The Djinn in the Nightingale’s Eye – A.S. Byatt

onceup8200 small This is the fourth book I’ve read for the Once Upon a Time Challenge that is still running until the 21st of June. The first book was The Golem and the Djinni (and I liked it very much), and even though I don’t know much about jinni or djinni as Byatt calls it, coincidentally or not, here I am, reading a book that has this magical creature yet again withing its pages.

There are five short stories in this book. The first four are just that, short, but the last one which gives the name of this book is quite lengthy.

The Djinn in the Nightingale's Eye The Glass Coffin is about a tailor who goes out into the world to find his luck. He meets a little grey man who gives him shelter for the night in exchange for helping with house chores. The tailor cooks, feeds the animals who also live in the house, and in return for his good work and kindness, gets to choose one gift out of the three the little grey man is offering.

“You have chosen not with prudence but with daring”, says the little grey man, and the tailor sets off on his way. His choice will make him face a difficult challenge, but guided by optimism and courage, the tailor will have to let go of his fear in order to fully experience the life-changing adventure. He sees a beautiful glass coffin, has to confront an evil magician, and dispel a terrible curse. It’s a nice little story, beautiful and quite straightforward.

Gode’s Story is also about a man, this time a young sailor, who’s in love with the miller’s daughter. It’s a complicated love story, full of symbolism that would be difficult to explain without giving away too much. It reminded me of “The French Lieutenant’s Woman”, because it takes place near the sea and it involves a lot of waiting. I’ve enjoyed this as well but not as much as the first story.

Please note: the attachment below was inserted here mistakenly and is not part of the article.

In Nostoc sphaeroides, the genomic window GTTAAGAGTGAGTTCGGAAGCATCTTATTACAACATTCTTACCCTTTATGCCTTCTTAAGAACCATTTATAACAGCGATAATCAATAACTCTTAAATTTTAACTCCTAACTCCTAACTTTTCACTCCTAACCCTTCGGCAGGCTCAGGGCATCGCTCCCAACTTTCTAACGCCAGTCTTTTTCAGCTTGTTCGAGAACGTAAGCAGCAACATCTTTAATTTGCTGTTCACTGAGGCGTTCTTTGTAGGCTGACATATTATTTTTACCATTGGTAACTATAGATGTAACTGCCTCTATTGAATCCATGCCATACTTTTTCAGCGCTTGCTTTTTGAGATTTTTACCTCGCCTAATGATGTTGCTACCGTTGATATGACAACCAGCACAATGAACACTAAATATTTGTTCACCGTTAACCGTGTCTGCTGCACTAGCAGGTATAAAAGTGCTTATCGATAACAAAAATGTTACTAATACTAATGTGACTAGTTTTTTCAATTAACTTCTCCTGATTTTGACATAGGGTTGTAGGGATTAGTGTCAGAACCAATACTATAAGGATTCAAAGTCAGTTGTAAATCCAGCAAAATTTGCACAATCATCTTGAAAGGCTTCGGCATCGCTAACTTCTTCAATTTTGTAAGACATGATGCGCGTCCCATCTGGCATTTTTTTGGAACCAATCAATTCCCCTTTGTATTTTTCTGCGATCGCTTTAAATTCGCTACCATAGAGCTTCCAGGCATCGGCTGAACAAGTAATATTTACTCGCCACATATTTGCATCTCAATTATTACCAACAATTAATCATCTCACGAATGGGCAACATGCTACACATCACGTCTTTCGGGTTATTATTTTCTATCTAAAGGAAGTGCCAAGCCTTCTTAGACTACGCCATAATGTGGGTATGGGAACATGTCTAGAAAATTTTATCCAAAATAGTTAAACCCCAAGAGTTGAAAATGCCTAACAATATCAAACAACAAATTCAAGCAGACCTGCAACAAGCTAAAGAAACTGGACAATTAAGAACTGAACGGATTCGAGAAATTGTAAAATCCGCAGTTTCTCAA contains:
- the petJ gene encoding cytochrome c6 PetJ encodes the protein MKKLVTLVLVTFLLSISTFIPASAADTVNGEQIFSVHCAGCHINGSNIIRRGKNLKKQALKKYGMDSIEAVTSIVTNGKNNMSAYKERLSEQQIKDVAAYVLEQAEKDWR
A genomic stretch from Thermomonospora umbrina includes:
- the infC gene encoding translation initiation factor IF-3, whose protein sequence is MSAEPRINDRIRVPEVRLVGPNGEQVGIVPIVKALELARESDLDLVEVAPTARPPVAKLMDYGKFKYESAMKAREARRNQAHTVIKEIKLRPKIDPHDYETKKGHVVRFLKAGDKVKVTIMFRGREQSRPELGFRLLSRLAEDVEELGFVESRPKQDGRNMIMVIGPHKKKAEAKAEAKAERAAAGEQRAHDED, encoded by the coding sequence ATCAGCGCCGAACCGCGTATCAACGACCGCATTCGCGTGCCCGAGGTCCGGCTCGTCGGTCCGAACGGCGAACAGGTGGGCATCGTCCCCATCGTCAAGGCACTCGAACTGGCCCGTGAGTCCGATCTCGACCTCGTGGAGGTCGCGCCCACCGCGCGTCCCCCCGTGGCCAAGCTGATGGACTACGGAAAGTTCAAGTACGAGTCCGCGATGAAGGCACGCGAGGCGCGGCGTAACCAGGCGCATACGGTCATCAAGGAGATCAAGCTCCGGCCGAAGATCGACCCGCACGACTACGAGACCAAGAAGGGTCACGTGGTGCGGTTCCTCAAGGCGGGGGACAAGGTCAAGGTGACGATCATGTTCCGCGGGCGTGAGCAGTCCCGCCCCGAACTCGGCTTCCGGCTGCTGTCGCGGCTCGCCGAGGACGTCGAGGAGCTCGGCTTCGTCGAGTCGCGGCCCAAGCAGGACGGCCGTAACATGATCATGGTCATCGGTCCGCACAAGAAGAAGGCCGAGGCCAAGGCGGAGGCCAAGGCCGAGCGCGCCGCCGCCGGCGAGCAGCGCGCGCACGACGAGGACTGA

The Story of the Eldest Princess is about three sisters, princesses “in a kingdom between the sea and the mountains”. One by one, they go on a quest to bring back the blue color of the sky which had changed to other shades. The eldest princess meets a scorpion, a toad and a cockroach on her way; she helps them and they return the favor. This has echoes of “Little Red Riding Hood”, but is also a story within a story and by the end of it I felt trapped, not knowing what to believe. The abrupt ending left me confused.

Dragon’s Breath is about a family with three children, Harry, Jack, and Eva, who grow up on tales about dragons. Life in their village is boring for the three siblings and they all dream of more exciting things, of adventures and castles and riches within their walls. And one day adventure comes but not in the way they thought it would, and it changes their lives and their perspective on things.

“Such wonder, such amazement, are the opposite, the exact opposite, of boredom, and many people only know them after fear and loss. Once known, I believe, they cannot be completely forgotten; they cast flashes and floods of paradisal light in odd places and at odd times.”

The Djinn in the Nightingale’s Eye is the last story and it takes up more than half the book. I loved the first passage – a brilliant description of modern times told in a fairy tale way, one of those paragraphs that echoes in the mind for a long time after the story has ended. Its beauty spills into the rest of the story but somewhere along the thread of this tale I became bored and wished for something more exciting to happen. In a way I was like the three siblings in the previous story, impatient, wanting adventure, excitement. And just like them, I got my wish, but I had to wait a while.

This is the story of a woman narratologist, middle aged, successful in her career, who travels a few times a year to conferences where she meets like-minded academics and they listen to each other discourse on the history of fairy tales and legends and such. This is by far the most academic story in this collection – references and analysis of John Milton’s Paradise Lost, Shakespeare’s plays, Greek myths, the “Thousand and One Nights” and the origins of various fairy tales made the story quite interesting up to a point. There are plenty of details that help make the reader familiar with the heroine’s life, her feelings, her hopes. There are also a few stories woven into this tale, of Patient Griselda, of Gilgamesh, bits of history about Turkey, where the woman visits for one of her conferences, and where she buys, in a bazaar, a curiously shaped bottle which she will later discover, houses a djinn.